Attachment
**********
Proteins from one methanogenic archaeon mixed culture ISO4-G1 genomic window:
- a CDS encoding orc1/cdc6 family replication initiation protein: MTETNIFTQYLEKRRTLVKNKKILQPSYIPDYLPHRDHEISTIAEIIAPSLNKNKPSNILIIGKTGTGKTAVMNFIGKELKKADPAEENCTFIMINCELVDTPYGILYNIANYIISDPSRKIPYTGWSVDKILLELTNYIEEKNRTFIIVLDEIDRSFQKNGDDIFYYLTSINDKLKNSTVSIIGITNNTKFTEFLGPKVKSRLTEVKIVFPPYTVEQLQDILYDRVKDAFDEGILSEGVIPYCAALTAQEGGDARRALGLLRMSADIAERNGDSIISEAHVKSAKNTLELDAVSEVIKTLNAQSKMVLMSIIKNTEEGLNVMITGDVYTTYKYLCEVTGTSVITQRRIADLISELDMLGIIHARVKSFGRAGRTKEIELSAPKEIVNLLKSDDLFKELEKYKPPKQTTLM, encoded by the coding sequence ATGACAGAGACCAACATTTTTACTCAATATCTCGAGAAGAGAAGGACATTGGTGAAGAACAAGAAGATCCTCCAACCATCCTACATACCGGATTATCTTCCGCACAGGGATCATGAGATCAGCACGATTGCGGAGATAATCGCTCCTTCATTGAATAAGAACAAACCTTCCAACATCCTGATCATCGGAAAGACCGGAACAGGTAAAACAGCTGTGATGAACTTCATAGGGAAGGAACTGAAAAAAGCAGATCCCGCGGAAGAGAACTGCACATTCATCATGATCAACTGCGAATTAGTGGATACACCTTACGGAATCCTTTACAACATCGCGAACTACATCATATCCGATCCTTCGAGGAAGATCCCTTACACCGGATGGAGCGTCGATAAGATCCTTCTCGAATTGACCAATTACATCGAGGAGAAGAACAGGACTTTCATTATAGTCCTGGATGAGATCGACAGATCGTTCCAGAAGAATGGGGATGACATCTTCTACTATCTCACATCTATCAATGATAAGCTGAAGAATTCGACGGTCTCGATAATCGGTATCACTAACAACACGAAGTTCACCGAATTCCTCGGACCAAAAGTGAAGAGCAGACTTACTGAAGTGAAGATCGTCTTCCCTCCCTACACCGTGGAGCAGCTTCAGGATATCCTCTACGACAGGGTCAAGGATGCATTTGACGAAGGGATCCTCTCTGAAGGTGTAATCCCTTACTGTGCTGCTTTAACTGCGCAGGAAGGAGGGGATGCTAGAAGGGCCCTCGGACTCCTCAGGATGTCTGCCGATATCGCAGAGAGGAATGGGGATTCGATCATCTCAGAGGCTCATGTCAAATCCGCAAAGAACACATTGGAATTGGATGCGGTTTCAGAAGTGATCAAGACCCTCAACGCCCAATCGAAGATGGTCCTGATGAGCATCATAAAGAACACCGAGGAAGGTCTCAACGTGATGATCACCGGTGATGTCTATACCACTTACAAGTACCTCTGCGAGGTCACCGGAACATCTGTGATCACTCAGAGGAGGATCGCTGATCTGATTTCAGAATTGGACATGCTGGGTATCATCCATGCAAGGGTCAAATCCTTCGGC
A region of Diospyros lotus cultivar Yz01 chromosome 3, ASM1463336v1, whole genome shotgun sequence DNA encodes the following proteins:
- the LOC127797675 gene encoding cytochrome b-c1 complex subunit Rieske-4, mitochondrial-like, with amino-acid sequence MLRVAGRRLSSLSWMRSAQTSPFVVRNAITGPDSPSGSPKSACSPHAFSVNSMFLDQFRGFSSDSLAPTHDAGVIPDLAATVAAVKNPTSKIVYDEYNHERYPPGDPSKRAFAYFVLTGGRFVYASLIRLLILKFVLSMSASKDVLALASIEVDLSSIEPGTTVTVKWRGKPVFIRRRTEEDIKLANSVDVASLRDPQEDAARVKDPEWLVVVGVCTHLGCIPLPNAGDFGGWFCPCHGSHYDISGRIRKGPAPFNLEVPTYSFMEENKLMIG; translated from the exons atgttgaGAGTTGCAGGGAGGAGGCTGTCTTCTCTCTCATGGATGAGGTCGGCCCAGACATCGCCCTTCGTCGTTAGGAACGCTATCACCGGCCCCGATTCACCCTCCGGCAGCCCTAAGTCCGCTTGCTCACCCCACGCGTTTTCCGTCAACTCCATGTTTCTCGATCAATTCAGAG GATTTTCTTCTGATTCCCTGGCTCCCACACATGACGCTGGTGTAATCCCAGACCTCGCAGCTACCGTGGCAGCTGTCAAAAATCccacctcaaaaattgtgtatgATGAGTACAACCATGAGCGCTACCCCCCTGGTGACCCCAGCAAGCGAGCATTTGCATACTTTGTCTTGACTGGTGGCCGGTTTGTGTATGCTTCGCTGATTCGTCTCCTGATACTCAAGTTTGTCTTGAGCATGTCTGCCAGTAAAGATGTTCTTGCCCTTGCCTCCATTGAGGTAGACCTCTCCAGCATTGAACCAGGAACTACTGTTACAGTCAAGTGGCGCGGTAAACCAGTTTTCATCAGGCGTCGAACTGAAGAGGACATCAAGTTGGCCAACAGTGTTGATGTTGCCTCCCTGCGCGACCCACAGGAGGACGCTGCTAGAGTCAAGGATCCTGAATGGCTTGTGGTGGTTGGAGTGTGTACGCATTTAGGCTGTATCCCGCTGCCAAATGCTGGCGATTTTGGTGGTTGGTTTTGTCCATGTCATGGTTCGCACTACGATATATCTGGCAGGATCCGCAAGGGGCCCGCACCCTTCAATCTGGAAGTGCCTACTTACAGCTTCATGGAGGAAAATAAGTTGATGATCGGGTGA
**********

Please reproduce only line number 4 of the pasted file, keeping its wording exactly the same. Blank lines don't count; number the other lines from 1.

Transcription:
- the LOC127797675 gene encoding cytochrome b-c1 complex subunit Rieske-4, mitochondrial-like, with amino-acid sequence MLRVAGRRLSSLSWMRSAQTSPFVVRNAITGPDSPSGSPKSACSPHAFSVNSMFLDQFRGFSSDSLAPTHDAGVIPDLAATVAAVKNPTSKIVYDEYNHERYPPGDPSKRAFAYFVLTGGRFVYASLIRLLILKFVLSMSASKDVLALASIEVDLSSIEPGTTVTVKWRGKPVFIRRRTEEDIKLANSVDVASLRDPQEDAARVKDPEWLVVVGVCTHLGCIPLPNAGDFGGWFCPCHGSHYDISGRIRKGPAPFNLEVPTYSFMEENKLMIG; translated from the exons atgttgaGAGTTGCAGGGAGGAGGCTGTCTTCTCTCTCATGGATGAGGTCGGCCCAGACATCGCCCTTCGTCGTTAGGAACGCTATCACCGGCCCCGATTCACCCTCCGGCAGCCCTAAGTCCGCTTGCTCACCCCACGCGTTTTCCGTCAACTCCATGTTTCTCGATCAATTCAGAG GATTTTCTTCTGATTCCCTGGCTCCCACACATGACGCTGGTGTAATCCCAGACCTCGCAGCTACCGTGGCAGCTGTCAAAAATCccacctcaaaaattgtgtatgATGAGTACAACCATGAGCGCTACCCCCCTGGTGACCCCAGCAAGCGAGCATTTGCATACTTTGTCTTGACTGGTGGCCGGTTTGTGTATGCTTCGCTGATTCGTCTCCTGATACTCAAGTTTGTCTTGAGCATGTCTGCCAGTAAAGATGTTCTTGCCCTTGCCTCCATTGAGGTAGACCTCTCCAGCATTGAACCAGGAACTACTGTTACAGTCAAGTGGCGCGGTAAACCAGTTTTCATCAGGCGTCGAACTGAAGAGGACATCAAGTTGGCCAACAGTGTTGATGTTGCCTCCCTGCGCGACCCACAGGAGGACGCTGCTAGAGTCAAGGATCCTGAATGGCTTGTGGTGGTTGGAGTGTGTACGCATTTAGGCTGTATCCCGCTGCCAAATGCTGGCGATTTTGGTGGTTGGTTTTGTCCATGTCATGGTTCGCACTACGATATATCTGGCAGGATCCGCAAGGGGCCCGCACCCTTCAATCTGGAAGTGCCTACTTACAGCTTCATGGAGGAAAATAAGTTGATGATCGGGTGA